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Five Things Writers Should Stop Doing Immediately

Stop Standing in Your Own Way

By D. Gabrielle JensenPublished 4 years ago 3 min read

Every writer, especially early in their career, meets with the same challenges. We all go through the same heartaches and follow the same paths to the final “The End.” But on that path, we all make mistakes that cause our journey to be more difficult. I want to lay down some cold, hard truths for you here. As writers, I want to share with you five things we all need to stop. Immediately.

Stop … Fearing failure. This is not limited to publishing a book or writing for a magazine. This is about hiding yourself away, and not doing that anymore. This is about putting great ideas on paper and tucking them into a drawer. This is about holding back when putting yourself on the page. Be authentic and nothing you do can be called a true failure.

Instead, set yourself up with a supportive but honest tribe who build you up and cheer you on. Find other artists who know what it is to be afraid of sharing themselves. Share with one another and work to help everyone in the tribe achieve their goals.

Stop … Holding yourself to standards you don’t hold for other people. Allow yourself the grace to learn from mistakes. Allow yourself the time to create what you want to create. NaNoWriMo is a great motivator but don’t expect what you complete in that time to be perfect, or even finished.

Take stock of what you are capable of completing and compare that to your goals. If you are physically only able to put five hundred words on paper each day, either because you write by hand or sneak in five minutes of writing while your kids are in the bath, maybe NaNoWriMo, with a minimum goal of 1667 words per day, isn’t the right choice for you. But at a consistent 500 words every day, you can feasibly finish a draft in a year, with a comfortable cushion for the days you struggle. Keep your goals reasonable.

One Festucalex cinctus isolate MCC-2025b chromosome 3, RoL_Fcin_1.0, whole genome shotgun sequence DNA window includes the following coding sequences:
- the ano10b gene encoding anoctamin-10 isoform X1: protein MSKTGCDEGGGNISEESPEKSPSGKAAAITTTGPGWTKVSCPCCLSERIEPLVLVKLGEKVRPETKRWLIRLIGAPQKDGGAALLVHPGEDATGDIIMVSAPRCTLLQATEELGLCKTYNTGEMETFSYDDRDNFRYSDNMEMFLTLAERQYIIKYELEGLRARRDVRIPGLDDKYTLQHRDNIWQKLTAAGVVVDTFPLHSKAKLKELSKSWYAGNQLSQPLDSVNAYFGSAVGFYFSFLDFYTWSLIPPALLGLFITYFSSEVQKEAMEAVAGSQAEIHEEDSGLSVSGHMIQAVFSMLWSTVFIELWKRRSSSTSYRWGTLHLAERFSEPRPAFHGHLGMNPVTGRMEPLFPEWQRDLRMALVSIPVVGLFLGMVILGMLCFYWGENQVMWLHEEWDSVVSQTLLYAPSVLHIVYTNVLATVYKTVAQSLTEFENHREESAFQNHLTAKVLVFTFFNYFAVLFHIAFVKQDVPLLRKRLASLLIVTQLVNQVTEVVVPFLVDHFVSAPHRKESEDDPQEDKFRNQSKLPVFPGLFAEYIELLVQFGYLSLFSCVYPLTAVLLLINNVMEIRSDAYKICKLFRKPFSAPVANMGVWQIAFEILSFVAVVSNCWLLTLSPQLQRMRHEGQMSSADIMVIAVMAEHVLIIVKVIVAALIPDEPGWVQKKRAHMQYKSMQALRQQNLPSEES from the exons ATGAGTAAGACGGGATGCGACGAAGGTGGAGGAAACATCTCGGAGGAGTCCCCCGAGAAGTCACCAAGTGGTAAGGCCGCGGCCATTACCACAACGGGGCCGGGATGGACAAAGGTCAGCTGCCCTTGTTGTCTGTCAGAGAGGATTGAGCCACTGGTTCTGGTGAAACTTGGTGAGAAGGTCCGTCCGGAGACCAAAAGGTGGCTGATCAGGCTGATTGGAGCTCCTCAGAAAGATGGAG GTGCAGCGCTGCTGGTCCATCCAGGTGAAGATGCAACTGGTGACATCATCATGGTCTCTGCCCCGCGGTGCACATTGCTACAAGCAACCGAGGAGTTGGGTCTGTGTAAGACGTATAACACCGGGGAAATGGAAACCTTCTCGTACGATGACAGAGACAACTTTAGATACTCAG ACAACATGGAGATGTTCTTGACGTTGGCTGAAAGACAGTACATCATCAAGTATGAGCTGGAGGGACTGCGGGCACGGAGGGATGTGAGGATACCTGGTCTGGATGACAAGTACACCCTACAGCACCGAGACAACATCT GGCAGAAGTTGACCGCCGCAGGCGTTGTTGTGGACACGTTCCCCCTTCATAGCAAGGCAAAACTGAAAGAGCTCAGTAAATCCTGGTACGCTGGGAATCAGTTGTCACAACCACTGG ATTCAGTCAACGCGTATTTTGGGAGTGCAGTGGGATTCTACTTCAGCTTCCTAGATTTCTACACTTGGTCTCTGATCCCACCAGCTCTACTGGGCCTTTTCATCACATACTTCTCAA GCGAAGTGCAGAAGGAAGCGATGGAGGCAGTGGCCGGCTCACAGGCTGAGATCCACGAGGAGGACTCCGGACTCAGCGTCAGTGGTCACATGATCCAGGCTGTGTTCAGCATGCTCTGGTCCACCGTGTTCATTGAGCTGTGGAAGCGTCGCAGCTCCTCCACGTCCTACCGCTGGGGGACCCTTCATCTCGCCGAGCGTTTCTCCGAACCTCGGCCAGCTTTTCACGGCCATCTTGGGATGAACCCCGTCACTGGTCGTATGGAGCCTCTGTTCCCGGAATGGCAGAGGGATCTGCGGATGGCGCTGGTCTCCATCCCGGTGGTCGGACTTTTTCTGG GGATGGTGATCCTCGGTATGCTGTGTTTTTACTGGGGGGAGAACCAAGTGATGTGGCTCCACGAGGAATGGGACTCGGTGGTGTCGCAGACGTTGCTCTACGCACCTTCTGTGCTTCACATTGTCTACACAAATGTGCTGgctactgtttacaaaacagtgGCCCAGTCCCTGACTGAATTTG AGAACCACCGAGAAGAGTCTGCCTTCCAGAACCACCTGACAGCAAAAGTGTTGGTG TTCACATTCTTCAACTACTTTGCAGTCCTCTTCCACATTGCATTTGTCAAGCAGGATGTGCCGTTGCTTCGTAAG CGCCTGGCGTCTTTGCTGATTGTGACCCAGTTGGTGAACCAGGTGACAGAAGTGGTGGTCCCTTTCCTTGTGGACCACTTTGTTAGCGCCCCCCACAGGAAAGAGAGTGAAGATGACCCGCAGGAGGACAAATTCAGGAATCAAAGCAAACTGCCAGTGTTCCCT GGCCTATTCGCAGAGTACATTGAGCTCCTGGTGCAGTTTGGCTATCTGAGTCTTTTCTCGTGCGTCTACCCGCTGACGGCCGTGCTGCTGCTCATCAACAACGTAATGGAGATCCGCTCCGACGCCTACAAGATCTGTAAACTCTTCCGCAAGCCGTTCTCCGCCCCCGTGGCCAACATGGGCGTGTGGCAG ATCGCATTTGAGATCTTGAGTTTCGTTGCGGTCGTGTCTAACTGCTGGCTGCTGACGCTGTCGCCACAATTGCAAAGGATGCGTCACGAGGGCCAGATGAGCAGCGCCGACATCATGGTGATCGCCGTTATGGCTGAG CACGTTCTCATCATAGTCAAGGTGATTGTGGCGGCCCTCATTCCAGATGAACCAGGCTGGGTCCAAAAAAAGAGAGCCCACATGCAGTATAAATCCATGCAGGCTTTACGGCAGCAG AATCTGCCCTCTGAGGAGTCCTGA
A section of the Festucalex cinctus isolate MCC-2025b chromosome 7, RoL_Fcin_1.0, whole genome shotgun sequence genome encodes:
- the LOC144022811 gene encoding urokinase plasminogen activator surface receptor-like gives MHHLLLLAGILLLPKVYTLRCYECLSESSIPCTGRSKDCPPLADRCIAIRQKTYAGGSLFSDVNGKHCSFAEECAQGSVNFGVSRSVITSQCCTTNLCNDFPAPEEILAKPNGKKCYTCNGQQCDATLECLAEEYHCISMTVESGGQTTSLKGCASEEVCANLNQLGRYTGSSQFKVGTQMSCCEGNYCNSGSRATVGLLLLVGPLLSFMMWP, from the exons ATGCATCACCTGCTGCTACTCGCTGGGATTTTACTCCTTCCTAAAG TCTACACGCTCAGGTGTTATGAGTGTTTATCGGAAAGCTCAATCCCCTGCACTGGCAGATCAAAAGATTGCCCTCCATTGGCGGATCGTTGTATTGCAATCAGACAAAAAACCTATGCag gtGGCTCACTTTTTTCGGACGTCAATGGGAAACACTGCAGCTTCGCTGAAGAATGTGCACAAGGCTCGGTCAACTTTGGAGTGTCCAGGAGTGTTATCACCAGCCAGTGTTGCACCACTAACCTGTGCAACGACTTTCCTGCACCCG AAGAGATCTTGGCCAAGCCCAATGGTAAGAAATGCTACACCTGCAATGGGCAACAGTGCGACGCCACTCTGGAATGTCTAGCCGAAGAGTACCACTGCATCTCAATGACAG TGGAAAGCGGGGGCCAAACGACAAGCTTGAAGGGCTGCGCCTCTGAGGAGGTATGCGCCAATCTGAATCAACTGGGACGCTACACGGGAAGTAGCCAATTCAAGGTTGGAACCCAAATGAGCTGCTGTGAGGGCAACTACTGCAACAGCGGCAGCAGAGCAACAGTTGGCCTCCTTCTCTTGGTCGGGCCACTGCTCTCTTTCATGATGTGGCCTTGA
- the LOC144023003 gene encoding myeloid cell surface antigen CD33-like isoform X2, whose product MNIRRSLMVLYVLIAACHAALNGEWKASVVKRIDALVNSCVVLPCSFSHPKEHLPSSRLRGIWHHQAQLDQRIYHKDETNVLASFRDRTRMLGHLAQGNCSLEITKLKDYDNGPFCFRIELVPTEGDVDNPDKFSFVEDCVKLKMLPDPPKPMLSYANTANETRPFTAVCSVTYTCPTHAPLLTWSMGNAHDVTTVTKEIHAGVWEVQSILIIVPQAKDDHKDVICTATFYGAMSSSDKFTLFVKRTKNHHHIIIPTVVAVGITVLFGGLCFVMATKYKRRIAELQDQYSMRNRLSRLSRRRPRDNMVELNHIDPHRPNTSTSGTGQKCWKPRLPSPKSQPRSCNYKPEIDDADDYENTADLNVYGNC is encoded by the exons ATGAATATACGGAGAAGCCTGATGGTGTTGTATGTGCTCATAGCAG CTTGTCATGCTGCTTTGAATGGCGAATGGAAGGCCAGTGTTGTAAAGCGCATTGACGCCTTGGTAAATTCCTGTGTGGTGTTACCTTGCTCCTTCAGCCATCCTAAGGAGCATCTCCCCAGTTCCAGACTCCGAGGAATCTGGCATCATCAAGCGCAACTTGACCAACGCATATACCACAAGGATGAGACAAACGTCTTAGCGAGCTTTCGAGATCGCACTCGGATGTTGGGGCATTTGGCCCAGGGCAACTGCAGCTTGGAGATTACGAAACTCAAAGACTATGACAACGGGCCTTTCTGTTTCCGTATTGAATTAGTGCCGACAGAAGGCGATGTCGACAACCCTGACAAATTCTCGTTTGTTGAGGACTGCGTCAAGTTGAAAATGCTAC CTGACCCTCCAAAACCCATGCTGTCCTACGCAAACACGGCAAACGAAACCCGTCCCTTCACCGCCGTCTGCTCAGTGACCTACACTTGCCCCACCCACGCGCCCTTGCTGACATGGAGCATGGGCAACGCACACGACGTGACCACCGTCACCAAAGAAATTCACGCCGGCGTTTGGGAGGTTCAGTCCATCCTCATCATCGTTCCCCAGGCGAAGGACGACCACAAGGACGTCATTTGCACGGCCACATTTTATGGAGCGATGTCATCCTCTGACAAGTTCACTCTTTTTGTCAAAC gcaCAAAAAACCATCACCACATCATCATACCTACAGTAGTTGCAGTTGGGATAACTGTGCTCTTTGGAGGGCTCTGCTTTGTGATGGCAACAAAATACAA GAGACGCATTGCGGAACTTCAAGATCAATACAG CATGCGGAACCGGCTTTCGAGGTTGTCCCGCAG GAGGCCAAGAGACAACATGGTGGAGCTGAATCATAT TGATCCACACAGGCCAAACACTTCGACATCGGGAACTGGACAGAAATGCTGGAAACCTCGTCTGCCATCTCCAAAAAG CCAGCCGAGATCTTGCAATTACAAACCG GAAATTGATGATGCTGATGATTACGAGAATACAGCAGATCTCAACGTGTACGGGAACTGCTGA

Stop … Comparing yourself to others. This piggybacks off the previous point. Understand that what you create is yours. The only people you need to compete with are who you were yesterday and who you want to be tomorrow.

It is not important that your friend or your writing hero (who might be the same person and that’s okay!) produces six books every year. What is important is that you finish what makes you feel comfortable. If their pace inspires you to work faster, that’s fine, but don’t sacrifice quality in the attempt to work faster.

Stop … Confusing critique and criticism. Especially in your own work. Especially when self-talking about your own work. Critique is constructive. Critique is productive. Critique is helpful. Criticism tears you down without building back up. Criticism will come from the outside at every turn; don’t look for it inside.

Remember, you will be bored by your work by the time it is ready to release into the world. You will hate it. You will think it is the biggest, steamingest pile of garbage to ever be written on paper. That is because you have spent a hundred hours with it, toiling over the minute details, striving to make it perfect. A reader, seeing it for the first time, doesn’t have that same perspective. Critique but don’t criticize.

Stop … Ignoring your own advice. Whatever encouragement, advice, words of wisdom you offer to peers or students, follow it. Listen to it. Accept it as the truth you expect someone else to accept. Because you deserve to hear every word of encouragement you offer someone else. You are good enough. You are strong enough. You are enough.


About the Creator

D. Gabrielle Jensen

Author of the Fia Drake Soul Hunter trilogy

Search writerdgabrielle on TikTok, Instagram, and Patreon

I love coffee, conversation, cities, and cats, music, urban decay, macro photography, and humans.

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